Diabetes mellitus (usually shortened to “diabetes”) is a disorder of insulin action or secretion (usually both) that result in high blood glucose (hyperglycemia). In addition to the 8.3% of U.S. population who meet the criteria for diagnosis, another 35% of American adults have “prediabetes” -high blood glucose but not high enough to allow diagnosis of diabetes.
Diabetes mellitus can reasonably be called a worldwide epidemic. The World Health Organization reported in 2011 that nearly 350 million people were diabetic. In the United States, over 25 million people - 8.3% of the U.S. population- had diabetes in 2011, and incidence is rising. One- third of these are not aware that they are diabetic. Among those over 65 years old, 27% are diabetic. The social and financial cost is stupefying: diabetes is the leading cause of chronic renal failure, non-traumatic lower limb amputations, and adult-onset blindness; and is a major contributor to the epidemic of atherosclerosis that accounts for virtually all adult cardiovascular disease and strokes.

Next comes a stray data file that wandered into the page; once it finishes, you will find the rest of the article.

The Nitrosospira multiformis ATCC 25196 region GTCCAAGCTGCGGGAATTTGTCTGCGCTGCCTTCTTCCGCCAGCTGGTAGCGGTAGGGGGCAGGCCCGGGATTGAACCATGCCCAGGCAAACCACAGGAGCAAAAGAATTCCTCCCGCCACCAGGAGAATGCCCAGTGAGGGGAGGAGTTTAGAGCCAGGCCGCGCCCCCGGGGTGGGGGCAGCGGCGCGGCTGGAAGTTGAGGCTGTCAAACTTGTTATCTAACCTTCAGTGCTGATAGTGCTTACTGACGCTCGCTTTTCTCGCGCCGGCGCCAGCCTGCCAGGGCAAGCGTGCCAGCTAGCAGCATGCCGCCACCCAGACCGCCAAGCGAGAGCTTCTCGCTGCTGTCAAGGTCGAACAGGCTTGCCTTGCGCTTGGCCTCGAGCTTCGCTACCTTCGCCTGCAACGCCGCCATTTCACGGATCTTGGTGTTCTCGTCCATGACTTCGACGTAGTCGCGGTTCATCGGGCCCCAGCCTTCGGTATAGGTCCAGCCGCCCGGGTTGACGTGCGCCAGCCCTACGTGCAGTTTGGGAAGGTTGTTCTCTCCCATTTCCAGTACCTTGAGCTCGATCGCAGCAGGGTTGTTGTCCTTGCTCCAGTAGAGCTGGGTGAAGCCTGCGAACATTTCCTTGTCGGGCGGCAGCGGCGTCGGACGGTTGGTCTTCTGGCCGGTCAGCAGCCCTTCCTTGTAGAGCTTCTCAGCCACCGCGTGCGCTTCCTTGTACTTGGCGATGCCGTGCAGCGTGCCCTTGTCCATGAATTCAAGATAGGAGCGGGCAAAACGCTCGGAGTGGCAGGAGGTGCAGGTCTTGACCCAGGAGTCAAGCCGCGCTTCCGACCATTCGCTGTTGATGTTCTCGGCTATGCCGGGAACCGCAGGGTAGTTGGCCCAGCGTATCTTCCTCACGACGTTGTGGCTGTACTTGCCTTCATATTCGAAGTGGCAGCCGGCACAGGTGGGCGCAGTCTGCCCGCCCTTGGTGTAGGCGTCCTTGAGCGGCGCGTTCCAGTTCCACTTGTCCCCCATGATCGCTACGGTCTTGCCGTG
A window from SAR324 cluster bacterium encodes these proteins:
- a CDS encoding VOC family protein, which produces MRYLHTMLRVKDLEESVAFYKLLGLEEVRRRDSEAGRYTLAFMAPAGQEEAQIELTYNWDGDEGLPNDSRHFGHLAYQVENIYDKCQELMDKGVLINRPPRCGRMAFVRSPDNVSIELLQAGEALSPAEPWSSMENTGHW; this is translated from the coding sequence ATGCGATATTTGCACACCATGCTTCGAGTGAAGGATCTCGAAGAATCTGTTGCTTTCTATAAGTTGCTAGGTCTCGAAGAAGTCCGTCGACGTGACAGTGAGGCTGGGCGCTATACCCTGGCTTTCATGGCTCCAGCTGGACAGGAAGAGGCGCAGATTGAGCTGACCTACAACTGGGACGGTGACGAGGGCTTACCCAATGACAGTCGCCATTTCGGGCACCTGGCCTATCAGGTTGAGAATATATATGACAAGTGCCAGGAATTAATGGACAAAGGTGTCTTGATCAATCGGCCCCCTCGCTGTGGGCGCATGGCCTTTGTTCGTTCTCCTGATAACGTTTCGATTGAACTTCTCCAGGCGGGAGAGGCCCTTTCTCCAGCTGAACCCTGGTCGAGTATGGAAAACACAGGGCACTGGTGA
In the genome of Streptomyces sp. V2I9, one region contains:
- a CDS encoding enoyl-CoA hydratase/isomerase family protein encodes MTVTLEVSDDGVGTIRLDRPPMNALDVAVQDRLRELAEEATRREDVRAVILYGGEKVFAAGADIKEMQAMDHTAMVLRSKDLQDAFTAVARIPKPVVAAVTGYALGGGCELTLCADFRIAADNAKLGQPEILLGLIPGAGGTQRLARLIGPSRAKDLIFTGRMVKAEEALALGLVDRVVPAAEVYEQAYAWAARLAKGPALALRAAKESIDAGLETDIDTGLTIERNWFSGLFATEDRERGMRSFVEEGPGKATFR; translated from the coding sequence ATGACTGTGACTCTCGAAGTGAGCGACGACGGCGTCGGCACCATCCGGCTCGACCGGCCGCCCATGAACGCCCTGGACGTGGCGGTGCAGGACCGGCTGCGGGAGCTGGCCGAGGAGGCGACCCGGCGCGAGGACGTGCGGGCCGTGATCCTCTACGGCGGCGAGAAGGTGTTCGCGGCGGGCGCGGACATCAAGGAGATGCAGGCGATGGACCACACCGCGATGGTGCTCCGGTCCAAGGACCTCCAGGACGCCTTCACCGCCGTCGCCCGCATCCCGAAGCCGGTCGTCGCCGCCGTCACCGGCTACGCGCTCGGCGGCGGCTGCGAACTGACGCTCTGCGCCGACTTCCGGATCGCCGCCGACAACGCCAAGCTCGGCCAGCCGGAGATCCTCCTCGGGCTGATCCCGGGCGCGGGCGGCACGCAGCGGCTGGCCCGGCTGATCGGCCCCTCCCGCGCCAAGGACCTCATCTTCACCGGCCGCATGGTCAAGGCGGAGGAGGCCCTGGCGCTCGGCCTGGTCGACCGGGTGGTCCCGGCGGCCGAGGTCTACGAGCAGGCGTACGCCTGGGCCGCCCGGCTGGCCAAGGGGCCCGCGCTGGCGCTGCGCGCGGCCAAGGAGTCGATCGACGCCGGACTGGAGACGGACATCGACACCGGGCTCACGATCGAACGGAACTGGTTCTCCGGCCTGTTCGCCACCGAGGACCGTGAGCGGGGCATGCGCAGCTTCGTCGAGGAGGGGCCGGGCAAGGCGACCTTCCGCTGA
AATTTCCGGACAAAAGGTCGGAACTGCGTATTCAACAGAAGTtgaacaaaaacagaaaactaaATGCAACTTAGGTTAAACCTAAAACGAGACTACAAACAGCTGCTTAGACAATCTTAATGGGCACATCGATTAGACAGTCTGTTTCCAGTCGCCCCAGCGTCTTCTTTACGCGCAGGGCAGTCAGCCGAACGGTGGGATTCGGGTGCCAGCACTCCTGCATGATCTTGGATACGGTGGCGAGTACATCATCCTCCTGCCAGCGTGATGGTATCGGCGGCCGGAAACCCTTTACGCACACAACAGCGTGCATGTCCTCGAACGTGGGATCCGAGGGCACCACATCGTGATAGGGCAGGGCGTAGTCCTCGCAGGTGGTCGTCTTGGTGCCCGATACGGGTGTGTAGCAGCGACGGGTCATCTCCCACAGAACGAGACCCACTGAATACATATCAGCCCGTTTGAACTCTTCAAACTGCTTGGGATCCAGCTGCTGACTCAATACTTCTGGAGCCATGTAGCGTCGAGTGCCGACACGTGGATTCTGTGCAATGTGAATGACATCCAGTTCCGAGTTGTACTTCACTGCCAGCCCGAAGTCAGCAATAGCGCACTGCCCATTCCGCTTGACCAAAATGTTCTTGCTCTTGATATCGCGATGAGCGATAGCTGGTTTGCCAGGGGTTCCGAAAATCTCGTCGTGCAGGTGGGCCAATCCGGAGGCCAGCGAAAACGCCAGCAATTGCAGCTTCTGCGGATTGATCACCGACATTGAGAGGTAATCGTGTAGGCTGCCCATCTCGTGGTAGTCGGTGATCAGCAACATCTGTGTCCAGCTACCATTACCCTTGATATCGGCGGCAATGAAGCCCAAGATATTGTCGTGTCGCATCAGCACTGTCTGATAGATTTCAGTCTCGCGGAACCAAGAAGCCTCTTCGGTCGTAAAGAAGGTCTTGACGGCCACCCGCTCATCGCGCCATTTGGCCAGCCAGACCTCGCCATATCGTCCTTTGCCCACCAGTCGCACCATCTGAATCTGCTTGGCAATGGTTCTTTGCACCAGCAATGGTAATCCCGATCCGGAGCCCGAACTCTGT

4. …show more content…
Explain the major laboratory criteria for the diagnosis of diabetes and prediabetes
In non-diabetic healthy, people two-hour fasting blood glucose is tightly controlled in the range of 70 - 110 mg/dL. This is called the normal range or reference range, which vary slightly from one laboratory to another according to technical factors. According to the American Diabetes Association (ADA), a diagnosis of diabetes is warranted if one of the three following criteria is met:
1. Classic symptoms - increased urination (polyuria), increased thirst (polydipsia), and unexplained weight loss - plus random (any) blood glucose greater than or equal to 200